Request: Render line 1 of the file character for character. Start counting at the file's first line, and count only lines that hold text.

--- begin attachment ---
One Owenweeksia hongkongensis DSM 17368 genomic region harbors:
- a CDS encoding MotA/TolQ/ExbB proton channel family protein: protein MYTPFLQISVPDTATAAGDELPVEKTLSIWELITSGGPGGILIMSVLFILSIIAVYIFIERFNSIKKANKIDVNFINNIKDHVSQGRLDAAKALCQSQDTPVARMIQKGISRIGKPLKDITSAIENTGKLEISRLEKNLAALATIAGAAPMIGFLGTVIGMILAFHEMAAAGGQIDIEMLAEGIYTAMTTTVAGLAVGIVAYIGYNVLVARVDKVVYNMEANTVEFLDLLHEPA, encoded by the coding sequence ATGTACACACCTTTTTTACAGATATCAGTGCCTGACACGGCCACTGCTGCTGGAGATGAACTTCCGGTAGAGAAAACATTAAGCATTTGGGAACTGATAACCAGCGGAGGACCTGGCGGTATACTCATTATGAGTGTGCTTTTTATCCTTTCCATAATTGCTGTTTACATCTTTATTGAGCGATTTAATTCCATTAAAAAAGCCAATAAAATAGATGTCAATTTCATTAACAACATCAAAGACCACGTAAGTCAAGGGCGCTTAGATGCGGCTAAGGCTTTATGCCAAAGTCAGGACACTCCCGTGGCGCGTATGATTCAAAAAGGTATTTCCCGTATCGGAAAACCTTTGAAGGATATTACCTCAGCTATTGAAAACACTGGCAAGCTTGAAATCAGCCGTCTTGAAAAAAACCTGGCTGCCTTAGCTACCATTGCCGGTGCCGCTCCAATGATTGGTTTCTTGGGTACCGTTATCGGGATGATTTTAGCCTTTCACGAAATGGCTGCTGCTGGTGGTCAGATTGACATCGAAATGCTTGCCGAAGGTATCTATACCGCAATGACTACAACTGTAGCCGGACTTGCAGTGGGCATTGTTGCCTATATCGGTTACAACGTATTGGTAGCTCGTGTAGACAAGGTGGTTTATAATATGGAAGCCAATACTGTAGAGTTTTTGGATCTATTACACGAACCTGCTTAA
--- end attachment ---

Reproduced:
One Owenweeksia hongkongensis DSM 17368 genomic region harbors: